In Fry v. Phoenix Insurance Company, the insured homeowners suffered a wall collapse, after a long history of issues with the wall. There were various expert reports on problems with the wall that led the court to conclude that the insureds had knowledge of both potential problems causing the collapse, and that they failed to timely act to prevent the collapse after having been specifically warned it would occur absent certain actions.
First, coverage was properly denied because the policy only covered collapses if the causes were hidden from the insured, and such was not the case here.
Second, and of significant interest, is the court’s then finding that there was no coverage because the collapse was not the result of chance or accident, i.e., it was not fortuitous. The court specifically found that “under Pennsylvania law, a lack-of-fortuity exclusion is implied in every all-risk policy, such as the Policy at issue here.”
The court ruled that Third Circuit precedent established this principle, citing support from appellate case law: “there is an implied exclusion in every all-risk insurance policy for losses that are not fortuitous”; the “Supreme Court of Pennsylvania would recognize a ‘judicially created “fortuity” exclusion from coverage’ based on the generally accepted principle that ‘every “all risk” contract of insurance contains an unnamed exclusion — the loss must be fortuitous in nature’”; “The fortuity requirement is based on ‘[p]ublic policy considerations and the general nature of insurance,’ preventing an insurance policy ‘from providing coverage for a policyholder’s losses unless those losses are fortuitous.’”; “[W]e predict that the Pennsylvania Supreme Court would place on the insurer the burden of proving that the circumstances of the loss were such that coverage would be inconsistent with that public policy.”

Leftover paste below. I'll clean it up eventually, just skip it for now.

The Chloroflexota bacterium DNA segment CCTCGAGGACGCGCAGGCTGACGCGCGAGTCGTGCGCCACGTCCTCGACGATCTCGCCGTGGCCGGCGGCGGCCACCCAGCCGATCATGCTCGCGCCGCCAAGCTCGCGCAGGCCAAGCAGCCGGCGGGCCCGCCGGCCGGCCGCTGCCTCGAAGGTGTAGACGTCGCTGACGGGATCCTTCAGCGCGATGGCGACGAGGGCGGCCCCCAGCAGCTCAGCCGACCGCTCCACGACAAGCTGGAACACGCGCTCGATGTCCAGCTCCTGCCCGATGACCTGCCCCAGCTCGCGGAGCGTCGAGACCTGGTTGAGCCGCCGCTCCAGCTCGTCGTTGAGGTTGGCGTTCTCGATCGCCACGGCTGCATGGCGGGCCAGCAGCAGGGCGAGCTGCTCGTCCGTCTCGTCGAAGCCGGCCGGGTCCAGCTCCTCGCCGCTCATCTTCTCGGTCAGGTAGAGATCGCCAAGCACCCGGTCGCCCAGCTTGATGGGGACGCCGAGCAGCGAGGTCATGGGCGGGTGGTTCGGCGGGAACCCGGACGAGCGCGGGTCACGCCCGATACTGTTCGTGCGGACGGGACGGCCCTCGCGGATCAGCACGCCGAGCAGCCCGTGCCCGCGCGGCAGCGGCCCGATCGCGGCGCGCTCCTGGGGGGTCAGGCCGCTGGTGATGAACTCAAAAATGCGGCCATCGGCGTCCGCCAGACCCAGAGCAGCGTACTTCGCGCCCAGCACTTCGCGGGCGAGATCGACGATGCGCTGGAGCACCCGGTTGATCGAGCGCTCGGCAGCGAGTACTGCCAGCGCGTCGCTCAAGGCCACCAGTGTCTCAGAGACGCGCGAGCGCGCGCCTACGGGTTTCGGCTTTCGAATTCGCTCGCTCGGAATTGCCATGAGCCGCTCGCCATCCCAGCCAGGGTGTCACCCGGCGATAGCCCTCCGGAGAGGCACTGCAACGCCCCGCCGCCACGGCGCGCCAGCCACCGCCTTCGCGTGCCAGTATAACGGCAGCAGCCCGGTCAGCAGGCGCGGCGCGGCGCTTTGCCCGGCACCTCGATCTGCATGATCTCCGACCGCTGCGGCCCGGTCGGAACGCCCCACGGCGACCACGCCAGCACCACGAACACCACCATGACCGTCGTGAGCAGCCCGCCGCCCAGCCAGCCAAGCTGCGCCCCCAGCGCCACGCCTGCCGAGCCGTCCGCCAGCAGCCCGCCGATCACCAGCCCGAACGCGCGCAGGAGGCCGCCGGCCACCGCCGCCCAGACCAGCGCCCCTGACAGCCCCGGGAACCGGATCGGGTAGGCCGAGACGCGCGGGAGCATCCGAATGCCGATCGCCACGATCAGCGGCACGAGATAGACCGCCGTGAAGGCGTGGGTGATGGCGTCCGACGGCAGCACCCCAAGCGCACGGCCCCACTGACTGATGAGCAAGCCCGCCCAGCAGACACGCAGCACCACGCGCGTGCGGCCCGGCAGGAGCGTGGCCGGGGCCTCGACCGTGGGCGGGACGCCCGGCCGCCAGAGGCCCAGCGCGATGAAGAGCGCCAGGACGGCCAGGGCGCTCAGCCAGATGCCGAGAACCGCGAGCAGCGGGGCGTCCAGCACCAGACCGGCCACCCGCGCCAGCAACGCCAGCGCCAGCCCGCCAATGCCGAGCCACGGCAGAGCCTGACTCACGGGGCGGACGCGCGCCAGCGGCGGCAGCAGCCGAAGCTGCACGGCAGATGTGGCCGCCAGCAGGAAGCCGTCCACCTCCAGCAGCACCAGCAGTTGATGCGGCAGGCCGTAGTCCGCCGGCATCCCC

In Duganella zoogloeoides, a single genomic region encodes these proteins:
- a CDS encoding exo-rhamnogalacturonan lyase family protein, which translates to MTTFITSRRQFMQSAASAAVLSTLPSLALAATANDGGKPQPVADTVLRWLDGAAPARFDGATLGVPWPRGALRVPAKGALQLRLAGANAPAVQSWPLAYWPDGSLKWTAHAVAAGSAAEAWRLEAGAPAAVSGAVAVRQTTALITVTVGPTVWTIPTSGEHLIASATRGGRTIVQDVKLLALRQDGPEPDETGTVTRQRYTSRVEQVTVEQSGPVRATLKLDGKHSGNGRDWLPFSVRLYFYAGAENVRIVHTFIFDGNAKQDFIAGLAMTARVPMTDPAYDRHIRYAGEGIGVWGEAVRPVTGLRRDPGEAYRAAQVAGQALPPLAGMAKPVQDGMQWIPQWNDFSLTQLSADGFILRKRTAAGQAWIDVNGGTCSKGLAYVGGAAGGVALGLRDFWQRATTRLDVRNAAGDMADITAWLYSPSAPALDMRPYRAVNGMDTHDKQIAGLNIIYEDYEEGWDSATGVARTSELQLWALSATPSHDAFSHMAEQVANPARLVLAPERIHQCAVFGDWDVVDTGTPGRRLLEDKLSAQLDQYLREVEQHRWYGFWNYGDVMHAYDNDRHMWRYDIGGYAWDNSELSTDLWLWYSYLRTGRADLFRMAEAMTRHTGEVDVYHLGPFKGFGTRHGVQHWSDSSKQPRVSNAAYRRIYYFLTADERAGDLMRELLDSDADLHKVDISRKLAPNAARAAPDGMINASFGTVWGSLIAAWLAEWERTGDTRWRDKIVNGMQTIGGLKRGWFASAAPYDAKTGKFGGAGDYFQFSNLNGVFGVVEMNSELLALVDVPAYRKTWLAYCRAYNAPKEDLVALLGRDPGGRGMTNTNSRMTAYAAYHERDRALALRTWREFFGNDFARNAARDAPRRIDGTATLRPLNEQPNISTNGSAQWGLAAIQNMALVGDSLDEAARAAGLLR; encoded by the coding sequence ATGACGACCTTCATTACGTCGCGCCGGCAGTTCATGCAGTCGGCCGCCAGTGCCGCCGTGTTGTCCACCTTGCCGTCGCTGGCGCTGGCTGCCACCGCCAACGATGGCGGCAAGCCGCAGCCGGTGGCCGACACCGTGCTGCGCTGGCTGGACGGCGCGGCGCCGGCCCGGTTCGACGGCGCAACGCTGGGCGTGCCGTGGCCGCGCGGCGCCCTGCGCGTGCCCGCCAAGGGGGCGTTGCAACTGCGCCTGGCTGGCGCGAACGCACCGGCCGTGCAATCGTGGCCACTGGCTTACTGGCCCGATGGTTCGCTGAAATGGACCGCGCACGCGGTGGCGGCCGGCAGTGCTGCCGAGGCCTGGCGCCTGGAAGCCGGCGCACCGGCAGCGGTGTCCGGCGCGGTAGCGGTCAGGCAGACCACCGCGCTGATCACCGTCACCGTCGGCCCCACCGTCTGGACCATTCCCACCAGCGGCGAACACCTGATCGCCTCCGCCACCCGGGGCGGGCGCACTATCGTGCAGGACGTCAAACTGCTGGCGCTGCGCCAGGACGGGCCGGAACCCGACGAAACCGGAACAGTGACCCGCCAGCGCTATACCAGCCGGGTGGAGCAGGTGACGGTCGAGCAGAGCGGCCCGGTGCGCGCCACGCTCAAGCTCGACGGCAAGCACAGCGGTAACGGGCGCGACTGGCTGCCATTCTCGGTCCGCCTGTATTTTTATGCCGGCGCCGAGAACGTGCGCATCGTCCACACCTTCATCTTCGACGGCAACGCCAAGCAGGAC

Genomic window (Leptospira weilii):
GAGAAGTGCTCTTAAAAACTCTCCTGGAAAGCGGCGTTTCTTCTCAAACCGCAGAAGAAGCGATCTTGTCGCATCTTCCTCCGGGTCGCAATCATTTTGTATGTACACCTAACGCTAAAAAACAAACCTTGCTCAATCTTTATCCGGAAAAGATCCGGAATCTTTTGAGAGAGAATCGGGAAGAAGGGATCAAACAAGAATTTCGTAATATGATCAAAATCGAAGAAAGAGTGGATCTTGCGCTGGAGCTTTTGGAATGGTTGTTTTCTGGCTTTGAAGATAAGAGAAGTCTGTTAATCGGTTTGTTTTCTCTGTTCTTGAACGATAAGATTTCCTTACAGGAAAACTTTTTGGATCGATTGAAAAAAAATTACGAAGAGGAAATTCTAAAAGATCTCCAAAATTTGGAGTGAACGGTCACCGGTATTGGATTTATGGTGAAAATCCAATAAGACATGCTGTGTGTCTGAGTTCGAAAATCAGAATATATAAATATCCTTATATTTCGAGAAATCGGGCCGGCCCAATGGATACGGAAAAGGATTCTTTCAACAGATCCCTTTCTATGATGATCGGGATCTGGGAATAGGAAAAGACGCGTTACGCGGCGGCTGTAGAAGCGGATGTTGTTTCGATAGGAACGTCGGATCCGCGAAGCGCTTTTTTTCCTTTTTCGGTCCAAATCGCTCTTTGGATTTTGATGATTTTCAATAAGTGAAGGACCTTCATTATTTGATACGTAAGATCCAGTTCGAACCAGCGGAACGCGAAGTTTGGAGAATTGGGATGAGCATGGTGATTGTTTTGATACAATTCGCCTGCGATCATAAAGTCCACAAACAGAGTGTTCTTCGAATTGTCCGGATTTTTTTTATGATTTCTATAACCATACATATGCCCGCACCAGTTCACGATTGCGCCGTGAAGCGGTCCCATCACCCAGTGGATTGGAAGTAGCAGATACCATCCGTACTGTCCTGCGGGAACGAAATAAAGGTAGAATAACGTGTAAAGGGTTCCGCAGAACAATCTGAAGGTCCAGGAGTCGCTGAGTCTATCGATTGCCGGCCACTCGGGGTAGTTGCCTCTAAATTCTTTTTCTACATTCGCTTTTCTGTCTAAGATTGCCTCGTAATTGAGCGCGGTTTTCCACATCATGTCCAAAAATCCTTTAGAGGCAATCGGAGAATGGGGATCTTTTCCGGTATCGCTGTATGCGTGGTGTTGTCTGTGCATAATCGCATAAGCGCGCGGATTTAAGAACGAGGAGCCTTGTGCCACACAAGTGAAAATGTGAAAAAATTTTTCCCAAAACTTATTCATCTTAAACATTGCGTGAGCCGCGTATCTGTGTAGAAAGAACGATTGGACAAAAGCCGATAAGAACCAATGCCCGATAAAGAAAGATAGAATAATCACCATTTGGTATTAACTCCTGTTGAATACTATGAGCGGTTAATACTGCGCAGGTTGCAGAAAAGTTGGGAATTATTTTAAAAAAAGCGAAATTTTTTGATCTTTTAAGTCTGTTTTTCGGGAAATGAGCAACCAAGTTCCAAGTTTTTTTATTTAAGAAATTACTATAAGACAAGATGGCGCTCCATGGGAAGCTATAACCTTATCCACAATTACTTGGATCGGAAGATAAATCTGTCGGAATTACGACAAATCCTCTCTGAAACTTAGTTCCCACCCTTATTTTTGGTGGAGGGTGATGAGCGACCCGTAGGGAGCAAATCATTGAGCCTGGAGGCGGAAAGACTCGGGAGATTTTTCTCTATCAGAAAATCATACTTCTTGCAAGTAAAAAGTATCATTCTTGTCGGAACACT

The court then addressed what the Third Circuit meant by “fortuity”. “A fortuitous event … is an event which so far as the parties to the contract are aware, is dependent on chance.” “Such an event ‘may be beyond the power of any human being to bring the event to pass; it may be within control of third persons, provided that the fact is unknown to the parties. The thrust of the definition is that the occurrence be unplanned and unintentional in nature.’” “’In essence, the doctrine precludes coverage from losses that are certain to occur.’” “’Typically, the inherent fortuity doctrines preclude coverage based on what the insured knew or should have known about its potential liability at the inception date of the insurance policy at issue….”
Moreover, the court ruled that the determination of whether a claimed loss is fortuitous is a question of law for the court. Although the court indicated the determination of fortuity was solely a legal issue, the court concluded its analysis that the loss in this case was not fortuitous because no reasonable jury could find the loss fortuitous, thus indicating there may be some role for the jury on the issue.
As to the specific record, independent of the precise cause, all of the experts had told the insureds the wall would collapse unless they took certain actions, they did not, and the wall collapsed, i.e., no fortuity.
Thus summary judgment was granted on the breach of contract claims, and the bad faith claim was dismissed as the court’s analysis demonstrated denial was reasonable.
Date of Decision: September 19, 2014
Fry v. Phoenix Ins. Co., CIVIL ACTION NO. 12-4914, 2014 U.S. Dist. LEXIS 131504 (E.D. Pa. September 19, 2014) (Stengel, J.)